Regarding the “Descent of Man”, Pius XII in his Encyclical Humani Generis, offered three specific truths from Revelation that must be safeguarded.  The first is that man, because of his spiritual soul, could not be a direct product of evolution.  There is nothing contrary to Revelation to say that man’s body came through evolution, but the soul must be believed to have been directly infused into that body by God.

Second, we must hold that the first woman came directly from the first man.  At first this seems unnecessary or even superfluous, but Pius XII was reaffirming that which had been taught as part of the Ordinary Magisterium going all the way back to Pope Pelagius I in 561 (“together with Adam himself and his wife, who were not born of other parents, but were created: one from the earth and the other from the side of the man”).  The reason why this truth is of particular importance is because it affirms the essential equality (in dignity) of man and woman.  An unchecked theory of evolution always leads to justifying inequality between people because one group is always somehow inferior to the more evolved one.  It was Francis Galton, a cousin of Darwin’s who applied Darwin’s arguments for Natural Selection to improved breeding of human beings.  He is the first to coin the term eugenics, to which the likes of Marx, Hitler and Margaret Sanger all devoted their time.

Finally, Pius XII said that Adam and Eve were two real people from which the entire human race has come (this is called monogenism).  The Pontiff said that “When, however, there is question of another conjectural opinion, namely polygenism, the children of the Church by no means enjoy such liberty. For the faithful cannot embrace that opinion which maintains either that after Adam there existed on this earth true men who did not take their origin through natural generation from him as from the first parents of all, or that Adam represents a certain number of first parents. Now, it is in no way apparent how such an opinion can be reconciled that which the sources of revealed truth and the documents of the teaching authority of the Church proposed with regard to original sin which proceeds from a sin actually committed by an individual Adam in which through generation is passed onto all and is in everyone as his own” (Humani Generis 37).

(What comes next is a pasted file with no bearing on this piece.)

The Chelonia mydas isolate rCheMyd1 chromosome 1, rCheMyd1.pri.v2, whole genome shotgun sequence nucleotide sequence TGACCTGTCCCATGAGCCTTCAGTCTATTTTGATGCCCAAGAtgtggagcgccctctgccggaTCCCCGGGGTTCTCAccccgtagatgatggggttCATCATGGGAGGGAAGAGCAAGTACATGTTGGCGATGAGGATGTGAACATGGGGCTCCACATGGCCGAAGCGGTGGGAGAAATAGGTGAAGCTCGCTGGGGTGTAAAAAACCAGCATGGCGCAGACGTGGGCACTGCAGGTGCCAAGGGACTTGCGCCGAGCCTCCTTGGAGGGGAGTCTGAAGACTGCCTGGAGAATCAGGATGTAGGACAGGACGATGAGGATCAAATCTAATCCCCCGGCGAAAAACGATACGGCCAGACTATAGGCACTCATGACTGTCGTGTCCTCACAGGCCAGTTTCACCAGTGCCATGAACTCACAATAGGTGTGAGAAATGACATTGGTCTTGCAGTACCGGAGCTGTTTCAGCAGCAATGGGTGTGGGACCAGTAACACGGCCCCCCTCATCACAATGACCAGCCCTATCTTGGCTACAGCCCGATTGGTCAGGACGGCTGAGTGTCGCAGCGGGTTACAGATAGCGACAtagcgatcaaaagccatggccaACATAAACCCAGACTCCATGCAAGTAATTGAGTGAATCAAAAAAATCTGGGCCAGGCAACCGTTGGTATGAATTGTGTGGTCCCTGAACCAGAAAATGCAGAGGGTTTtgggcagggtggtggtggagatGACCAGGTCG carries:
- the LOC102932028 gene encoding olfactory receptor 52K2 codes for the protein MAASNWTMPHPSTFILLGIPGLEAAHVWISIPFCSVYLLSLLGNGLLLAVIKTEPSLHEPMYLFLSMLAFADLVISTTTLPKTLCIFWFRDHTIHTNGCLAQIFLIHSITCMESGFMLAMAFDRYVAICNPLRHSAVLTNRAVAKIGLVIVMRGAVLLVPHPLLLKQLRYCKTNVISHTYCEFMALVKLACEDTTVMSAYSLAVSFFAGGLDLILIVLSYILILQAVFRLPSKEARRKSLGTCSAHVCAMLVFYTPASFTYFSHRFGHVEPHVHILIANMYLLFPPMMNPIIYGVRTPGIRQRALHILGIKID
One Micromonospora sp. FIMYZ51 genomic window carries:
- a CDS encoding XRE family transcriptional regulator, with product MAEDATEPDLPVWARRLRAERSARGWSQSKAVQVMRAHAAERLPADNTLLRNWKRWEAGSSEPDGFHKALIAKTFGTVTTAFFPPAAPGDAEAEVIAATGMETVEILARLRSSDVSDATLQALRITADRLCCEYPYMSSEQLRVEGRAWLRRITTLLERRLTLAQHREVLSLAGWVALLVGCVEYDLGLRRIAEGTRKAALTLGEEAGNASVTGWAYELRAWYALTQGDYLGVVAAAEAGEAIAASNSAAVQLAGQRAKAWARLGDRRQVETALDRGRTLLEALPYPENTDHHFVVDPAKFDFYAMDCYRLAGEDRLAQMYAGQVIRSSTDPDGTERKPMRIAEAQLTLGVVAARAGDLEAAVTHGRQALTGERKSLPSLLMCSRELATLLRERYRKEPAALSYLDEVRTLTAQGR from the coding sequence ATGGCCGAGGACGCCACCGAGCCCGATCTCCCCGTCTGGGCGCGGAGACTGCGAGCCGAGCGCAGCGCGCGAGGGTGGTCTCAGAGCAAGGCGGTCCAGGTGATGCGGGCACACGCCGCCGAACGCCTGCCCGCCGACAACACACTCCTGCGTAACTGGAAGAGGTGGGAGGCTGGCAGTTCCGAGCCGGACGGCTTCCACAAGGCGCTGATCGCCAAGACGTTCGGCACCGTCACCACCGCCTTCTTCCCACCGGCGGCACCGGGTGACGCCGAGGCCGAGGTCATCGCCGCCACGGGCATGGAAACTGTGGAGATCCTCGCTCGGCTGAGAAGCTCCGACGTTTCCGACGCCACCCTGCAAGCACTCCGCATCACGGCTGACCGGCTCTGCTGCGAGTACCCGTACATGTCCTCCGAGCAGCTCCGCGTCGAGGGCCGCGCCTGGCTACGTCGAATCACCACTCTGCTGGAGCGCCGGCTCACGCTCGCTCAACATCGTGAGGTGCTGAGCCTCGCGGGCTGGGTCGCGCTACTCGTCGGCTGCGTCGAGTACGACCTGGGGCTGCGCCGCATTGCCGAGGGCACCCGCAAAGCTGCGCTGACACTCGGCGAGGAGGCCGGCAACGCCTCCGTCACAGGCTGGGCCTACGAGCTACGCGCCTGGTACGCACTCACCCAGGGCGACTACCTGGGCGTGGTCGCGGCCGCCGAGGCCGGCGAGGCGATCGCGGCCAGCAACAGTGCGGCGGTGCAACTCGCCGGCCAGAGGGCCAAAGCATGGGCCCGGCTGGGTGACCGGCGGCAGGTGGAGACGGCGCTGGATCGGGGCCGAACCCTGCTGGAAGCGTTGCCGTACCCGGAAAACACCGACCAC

This is why a wholesale adoption of evolution is problematic.  Evolution without Revelation would require that in the transition from animal to man, there would necessarily be a multitude of men and not just two.  What is at stake in this is Jesus and His Mission.  If there is no Adam and no Original Sin as separation from God then there is no need for the Incarnation and Redemption.  While we may not be immediately aware of the implications of this belief, humanists certainly are.  In an article entitled, “The Meaning of Evolution,” the author says that, “[E]volution destroys utterly and finally the very reason for Jesus’ earthly life, which was supposedly made necessary, for if you destroy Adam and Eve and original sin, then you will find the sorry remains of the Son of God. Take away the meaning of his death, and if Jesus was not the redeemer who died for our sins, then Christianity is nothing.”

Ultimately, the battle between science and revelation has a direct bearing upon science itself.  As Pius XII said, “truth cannot contradict truth” so that   those places where modern science contradict revelation will ultimately lead to dead ends.  No amount of faith in scientific fudge factors like dark matter, dark, energy, inflation, and missing links will ultimately lead to truth.  It certainly is not at the service of reason to continue to create hypothetical constructs to fill in the gaps when Revelation has a perfectly reasonable answer—I believe in God, the Father Almighty, Creator of heaven and earth.